Bodice: Knit every round until work measure approximately 2 inches from the underarm.
Waistband: Work in garter stitch (knit 1 round, purl one round) for 8 rounds, or until your belt measures 1 inch.
Increase for skirt: KFB (knit front and back) into every stitch
Marker setup: Knit 10, place marker, *purl 2, knit 8, purl 2, place marker, knit 20, place marker* Repeat from * to * around. Knit last 10 stitches. This establishes where your cables will go, as well as the increase points of the skirt.
Round 1: Knit to first marker, *purl 2, C6B, purl 2, yarn over, knit to one stitch before next marker, yarn over, knit 1* until last increase marker. Knit the last 10 stitches (being mindful not to increase at the BOR).
C6B: Move three stitches to cable needle, hold in back of work, knit 3 stitches, knit 3 stitches from cable needle.
Rounds 2-3: Work as established, knitting the knits (and YOs) and purling the purls all the way around.
Repeat Rounds 1-3 until your piece measures about 17 inches from the shoulder to the bottom (or 1 inch shorter than what you want the total length to be). You may need to switch to a longer cable as you go.
Switch to smaller needles and work 1×1 rib for 1 inch. Bind off.
Sleeves: Pick up sleeve stitches from waste yarn using DPNs (or magic loop if you prefer) in the smaller size. Knit one round.
Work 1×1 rib for 6 rounds. Bind off. Repeat on other sleeve.
Weave in ends and block your dress. Then find a pretty little girl to put it on and share your pictures with me on Instagram @ladybugdaydreams!
I am working on developing this dress in larger sizes, so stay tuned for that – though it will likely be quite a while. If you’re a knitter who’s interested in helping me out by making this dress in other sizes, contact me and we’ll work something out!
Disclaimer: I received a FREE copy of this product through the HOMESCHOOL REVIEW CREW in exchange for my honest review. I was not required to write a positive review, nor was I compensated in any other way.
When you’re homeschooling a wide age range of students, I don’t think you can have too many subscriptions to homeschool help services. This is why I was open to reviewing My Teaching Library when asked. I knew that there would be plenty here that we would be able to use. For this review, I’ll be talking about the Download Club, to which I received a one-year membership.
My Teaching Library is a site that has a huge range of resources for kids PreK-12, and this makes it different from other services, and makes it different from what I thought it would be. I expected it to be mostly worksheets, but it’s so much more than that! You can browse their offerings by age/grade, subject, or newest resources. They have options for all your regular subjects (math, language arts, etc), but also some that can be harder to come by, like foreign languages (American Sign Language, French, or Spanish). In addition to standard things you’d use for your students, they also have classroom posters, printable diplomas, games, flashcards, and more. Let’s dig a little deeper into what we used in our home.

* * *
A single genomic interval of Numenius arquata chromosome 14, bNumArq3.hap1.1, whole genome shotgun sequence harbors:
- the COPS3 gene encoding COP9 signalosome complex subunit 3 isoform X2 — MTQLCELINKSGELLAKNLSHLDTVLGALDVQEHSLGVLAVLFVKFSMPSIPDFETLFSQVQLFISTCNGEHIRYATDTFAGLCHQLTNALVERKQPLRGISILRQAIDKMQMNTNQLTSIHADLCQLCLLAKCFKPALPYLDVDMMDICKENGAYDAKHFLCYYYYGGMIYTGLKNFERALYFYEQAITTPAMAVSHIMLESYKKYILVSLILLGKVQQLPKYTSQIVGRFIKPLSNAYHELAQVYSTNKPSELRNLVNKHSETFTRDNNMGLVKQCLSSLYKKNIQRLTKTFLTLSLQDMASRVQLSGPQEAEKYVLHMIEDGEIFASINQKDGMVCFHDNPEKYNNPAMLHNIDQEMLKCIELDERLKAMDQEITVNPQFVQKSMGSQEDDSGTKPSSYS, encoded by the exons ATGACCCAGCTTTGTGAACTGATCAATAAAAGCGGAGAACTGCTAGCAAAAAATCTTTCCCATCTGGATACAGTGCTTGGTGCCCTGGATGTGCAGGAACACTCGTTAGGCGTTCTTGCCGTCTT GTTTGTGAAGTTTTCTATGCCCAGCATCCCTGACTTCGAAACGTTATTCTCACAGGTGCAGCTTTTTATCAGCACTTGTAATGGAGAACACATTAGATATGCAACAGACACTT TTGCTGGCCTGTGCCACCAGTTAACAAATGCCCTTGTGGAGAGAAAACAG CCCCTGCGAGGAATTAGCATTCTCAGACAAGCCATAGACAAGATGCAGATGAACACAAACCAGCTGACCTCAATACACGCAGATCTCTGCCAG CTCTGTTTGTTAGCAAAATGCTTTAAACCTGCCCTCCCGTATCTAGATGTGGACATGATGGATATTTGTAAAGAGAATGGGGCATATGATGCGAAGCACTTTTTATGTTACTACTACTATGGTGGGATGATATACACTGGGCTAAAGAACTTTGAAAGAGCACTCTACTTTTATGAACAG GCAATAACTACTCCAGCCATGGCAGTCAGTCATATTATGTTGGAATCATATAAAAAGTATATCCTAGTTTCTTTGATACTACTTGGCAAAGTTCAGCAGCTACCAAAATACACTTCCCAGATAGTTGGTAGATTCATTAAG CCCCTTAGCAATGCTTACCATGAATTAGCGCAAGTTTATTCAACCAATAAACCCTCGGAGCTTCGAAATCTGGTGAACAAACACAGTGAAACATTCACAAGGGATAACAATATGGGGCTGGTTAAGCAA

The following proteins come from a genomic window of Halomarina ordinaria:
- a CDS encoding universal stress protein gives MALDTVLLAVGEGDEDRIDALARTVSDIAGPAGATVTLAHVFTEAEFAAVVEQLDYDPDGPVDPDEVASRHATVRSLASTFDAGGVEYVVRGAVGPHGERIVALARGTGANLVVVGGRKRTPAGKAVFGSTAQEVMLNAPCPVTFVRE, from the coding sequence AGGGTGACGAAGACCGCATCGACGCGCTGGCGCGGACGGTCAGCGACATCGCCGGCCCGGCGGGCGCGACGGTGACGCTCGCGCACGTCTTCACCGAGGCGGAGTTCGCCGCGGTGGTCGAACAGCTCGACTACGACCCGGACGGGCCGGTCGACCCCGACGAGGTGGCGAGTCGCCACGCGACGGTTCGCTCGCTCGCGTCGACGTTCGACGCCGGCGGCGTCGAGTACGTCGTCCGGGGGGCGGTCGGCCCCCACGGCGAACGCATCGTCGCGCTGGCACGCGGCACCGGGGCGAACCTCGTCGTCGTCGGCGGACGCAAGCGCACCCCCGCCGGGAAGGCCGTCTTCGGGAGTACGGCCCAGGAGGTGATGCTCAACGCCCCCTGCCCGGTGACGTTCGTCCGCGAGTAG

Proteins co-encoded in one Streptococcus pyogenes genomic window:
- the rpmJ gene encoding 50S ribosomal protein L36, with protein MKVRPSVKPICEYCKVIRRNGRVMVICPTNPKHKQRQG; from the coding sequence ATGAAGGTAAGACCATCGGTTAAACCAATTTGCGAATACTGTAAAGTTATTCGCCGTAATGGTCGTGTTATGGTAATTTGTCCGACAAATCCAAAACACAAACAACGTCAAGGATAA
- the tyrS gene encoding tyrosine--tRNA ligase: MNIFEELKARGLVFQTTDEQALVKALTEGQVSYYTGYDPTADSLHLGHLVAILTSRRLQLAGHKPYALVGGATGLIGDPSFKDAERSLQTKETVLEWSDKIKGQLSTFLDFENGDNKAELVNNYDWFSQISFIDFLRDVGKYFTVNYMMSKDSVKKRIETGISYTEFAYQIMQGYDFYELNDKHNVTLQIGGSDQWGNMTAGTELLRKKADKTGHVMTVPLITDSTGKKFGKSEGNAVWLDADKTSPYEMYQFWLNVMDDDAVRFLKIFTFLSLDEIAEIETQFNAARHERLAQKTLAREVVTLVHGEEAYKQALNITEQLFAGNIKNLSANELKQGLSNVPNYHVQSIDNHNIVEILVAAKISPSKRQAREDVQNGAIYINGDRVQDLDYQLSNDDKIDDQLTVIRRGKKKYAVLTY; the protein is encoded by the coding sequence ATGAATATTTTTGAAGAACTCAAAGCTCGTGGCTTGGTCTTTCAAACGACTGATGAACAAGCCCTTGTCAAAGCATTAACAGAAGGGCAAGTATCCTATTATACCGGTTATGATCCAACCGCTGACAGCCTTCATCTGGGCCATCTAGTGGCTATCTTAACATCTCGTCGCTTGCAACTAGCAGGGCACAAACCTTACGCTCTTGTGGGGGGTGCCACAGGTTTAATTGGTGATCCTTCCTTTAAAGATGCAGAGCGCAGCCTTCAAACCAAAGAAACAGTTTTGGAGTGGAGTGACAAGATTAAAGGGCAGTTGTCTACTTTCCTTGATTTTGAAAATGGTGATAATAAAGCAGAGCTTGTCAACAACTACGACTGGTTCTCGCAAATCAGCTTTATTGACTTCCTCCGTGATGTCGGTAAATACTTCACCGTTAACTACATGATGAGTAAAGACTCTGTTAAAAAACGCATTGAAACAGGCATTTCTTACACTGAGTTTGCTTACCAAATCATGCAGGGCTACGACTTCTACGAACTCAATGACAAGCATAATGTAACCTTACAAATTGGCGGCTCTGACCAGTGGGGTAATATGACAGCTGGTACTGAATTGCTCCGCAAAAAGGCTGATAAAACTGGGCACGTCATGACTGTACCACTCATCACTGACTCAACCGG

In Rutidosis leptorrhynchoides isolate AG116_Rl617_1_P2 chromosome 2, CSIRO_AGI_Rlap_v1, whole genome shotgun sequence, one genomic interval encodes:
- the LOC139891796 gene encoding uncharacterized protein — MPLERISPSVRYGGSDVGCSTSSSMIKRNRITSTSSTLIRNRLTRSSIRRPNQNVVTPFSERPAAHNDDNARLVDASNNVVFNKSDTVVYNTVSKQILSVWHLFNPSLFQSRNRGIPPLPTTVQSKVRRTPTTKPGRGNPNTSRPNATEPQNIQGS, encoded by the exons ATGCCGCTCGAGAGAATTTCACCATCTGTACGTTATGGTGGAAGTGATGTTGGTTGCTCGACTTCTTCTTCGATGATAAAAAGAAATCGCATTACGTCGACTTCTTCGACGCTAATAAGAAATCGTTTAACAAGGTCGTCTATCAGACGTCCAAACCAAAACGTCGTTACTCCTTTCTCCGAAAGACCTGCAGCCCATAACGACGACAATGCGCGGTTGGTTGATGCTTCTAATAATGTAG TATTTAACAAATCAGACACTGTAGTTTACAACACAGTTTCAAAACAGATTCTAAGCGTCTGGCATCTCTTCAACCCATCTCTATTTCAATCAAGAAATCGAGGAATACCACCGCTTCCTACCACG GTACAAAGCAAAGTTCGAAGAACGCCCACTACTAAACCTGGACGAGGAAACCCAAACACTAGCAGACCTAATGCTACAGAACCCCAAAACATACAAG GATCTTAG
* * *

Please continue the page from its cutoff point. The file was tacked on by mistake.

I was immediately drawn to the French curriculum. We used to use Rosetta Stone to learn French, but that was on an old computer that has since died, and we haven’t put it on my new laptop yet. And besides that, sometimes paper things work better for younger kids. So I downloaded from the French archives: animal names, family vocabulary, months of the year and days of the week, basic weather terms, number words 0-20, and the colors poster.
Some of the items were flashcards and others were posters. All follow the model of “show, don’t translate,” though. The animal flashcards, for example, name the animal in French and offer a picture. None of them have the English name for the animal. The same goes for all of them. The main difference between the posters and the flashcards is that the flashcards have definition lines to cut; the posters are a series of images with a common border.
One thing that threw me off a little bit at first was that when you click “download,” the files don’t go to your computer straightaway like a normal download. From the point you click download, they go to your downloads folder within the site itself. You have to then go to your account screen, then to downloads, and download “again,” at which point it will go onto your computer. I think I would prefer to have it be a traditional download instead; I don’t see the purpose behind having to go to a different page to download the files properly. Or at least give the first “download” a different name, like “add to your dashboard” or something.